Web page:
Being Overweight Could Impact Your Brain: Memory, Emotions and Appetite
Feb 13, 2014 07:28 AM EST | By Staff Writer
Being overweight may not just impact your health; it could also impact your brain. Scientists have discovered that excess weight is related to reduced levels of a molecule that reflects brain cell health in the hippocampus, a part of the brain that's associated with memory, learning and emotions, and likely also involved in appetite control.
In order to examine exactly how being overweight might affect the way people think, the researchers used magnetic resonance spectroscopy in order to take a closer look at the molecule in question, N-acetyl-aspartate (NAA). The scientists saw that overweight participants had lower levels of NAA in the hippocampus than normal weight volunteers.
"The relevance of the finding is that being overweight is associated with specific changes in a part of the brain that is crucial to memory formation and emotions, and probably to appetite," said Jeremy Coplan, one of the researchers, in a news release. "Whether low NAA is a consequence of being overweight, causes being overweight or a combination of both remains to be determined. Future studies are planned to focus on whether weight loss leads to an increase in NAA."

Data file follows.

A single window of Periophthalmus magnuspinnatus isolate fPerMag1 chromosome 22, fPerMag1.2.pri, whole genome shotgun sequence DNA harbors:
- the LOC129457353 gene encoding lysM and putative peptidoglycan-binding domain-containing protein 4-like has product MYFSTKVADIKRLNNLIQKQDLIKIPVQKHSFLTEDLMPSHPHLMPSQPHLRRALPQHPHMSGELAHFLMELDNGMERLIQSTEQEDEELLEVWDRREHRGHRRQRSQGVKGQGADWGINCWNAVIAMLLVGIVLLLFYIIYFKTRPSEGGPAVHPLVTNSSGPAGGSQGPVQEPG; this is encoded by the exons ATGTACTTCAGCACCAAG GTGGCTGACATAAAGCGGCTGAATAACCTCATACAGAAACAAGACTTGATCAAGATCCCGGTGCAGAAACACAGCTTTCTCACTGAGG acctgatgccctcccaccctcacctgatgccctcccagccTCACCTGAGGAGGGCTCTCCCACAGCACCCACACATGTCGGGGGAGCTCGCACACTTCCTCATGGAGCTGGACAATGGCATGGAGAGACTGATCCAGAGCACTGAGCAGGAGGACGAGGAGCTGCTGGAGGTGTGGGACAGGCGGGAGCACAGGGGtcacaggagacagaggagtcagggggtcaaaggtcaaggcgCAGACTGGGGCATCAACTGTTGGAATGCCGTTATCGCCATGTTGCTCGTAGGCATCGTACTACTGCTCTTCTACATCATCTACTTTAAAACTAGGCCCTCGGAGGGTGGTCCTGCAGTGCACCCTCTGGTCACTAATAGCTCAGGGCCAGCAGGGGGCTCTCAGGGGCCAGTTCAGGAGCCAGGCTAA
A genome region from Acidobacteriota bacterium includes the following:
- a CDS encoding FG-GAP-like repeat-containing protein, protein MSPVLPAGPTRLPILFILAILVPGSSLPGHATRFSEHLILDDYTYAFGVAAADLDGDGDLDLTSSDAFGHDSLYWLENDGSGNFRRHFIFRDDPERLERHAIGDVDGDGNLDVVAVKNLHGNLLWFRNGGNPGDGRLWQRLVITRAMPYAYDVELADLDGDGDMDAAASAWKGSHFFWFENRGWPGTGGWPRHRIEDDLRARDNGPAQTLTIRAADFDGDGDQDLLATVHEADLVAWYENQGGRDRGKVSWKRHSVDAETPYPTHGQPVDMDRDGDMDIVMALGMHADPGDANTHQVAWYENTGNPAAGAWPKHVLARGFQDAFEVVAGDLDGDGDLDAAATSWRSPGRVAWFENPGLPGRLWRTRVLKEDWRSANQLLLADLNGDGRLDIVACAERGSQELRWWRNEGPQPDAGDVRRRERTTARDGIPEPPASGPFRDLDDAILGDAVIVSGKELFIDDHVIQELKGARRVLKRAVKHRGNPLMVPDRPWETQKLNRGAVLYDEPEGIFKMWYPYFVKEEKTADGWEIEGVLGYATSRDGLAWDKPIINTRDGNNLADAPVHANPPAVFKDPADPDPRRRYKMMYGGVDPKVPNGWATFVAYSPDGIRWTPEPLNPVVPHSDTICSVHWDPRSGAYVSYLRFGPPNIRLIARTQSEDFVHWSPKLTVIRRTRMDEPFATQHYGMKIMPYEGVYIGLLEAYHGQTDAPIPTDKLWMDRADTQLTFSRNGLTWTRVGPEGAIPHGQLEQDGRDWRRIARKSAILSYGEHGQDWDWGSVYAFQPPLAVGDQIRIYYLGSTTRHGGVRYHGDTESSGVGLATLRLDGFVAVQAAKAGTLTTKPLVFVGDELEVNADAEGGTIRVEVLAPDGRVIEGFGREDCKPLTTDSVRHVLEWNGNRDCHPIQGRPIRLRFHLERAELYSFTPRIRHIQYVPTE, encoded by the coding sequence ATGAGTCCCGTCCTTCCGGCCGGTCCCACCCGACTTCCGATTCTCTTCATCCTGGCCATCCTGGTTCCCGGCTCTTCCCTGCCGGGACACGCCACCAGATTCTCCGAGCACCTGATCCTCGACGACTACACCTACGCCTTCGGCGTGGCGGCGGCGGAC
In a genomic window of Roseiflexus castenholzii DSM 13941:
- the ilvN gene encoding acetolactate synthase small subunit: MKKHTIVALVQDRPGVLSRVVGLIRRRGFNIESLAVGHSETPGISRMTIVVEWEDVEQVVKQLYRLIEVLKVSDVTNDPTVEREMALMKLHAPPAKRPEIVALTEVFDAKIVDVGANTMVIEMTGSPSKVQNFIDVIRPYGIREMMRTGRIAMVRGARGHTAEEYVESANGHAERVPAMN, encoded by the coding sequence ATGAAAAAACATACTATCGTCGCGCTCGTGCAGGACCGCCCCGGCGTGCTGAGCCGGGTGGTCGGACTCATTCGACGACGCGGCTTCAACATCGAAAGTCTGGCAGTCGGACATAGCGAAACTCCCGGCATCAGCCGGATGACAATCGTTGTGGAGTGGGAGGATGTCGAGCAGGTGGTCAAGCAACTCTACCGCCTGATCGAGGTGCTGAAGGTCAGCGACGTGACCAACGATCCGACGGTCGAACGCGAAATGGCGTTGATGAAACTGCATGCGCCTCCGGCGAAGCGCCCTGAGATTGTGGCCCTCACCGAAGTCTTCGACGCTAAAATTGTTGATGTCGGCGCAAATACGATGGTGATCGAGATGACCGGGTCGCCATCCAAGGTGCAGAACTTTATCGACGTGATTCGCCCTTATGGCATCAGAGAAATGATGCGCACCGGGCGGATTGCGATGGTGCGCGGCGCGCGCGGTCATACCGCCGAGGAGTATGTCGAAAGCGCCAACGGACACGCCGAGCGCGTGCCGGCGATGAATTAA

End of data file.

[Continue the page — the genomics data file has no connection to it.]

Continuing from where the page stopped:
The hippocampus is known for its role in the formation and preservation of memory. Yet its role when it comes to emotional control is less well known. The fact that NAA levels in the hippocampus are associated with weight, though, indicates that it may indeed have a role in emotional control. Yet this isn't all the researchers discovered.
"We also found that high worry also produced low levels of NAA in the hippocampus, but was not associated with a high body mass index (BMI)," said Coplan in a news release.
The findings reveal that not only are NAA levels associated with being overweight, but could also shed new light on the role of the hippocampus when it comes to weight control. The research could pave the way for future discoveries that could help overweight individuals.
The findings are published in the journal NeuroImage: Clinical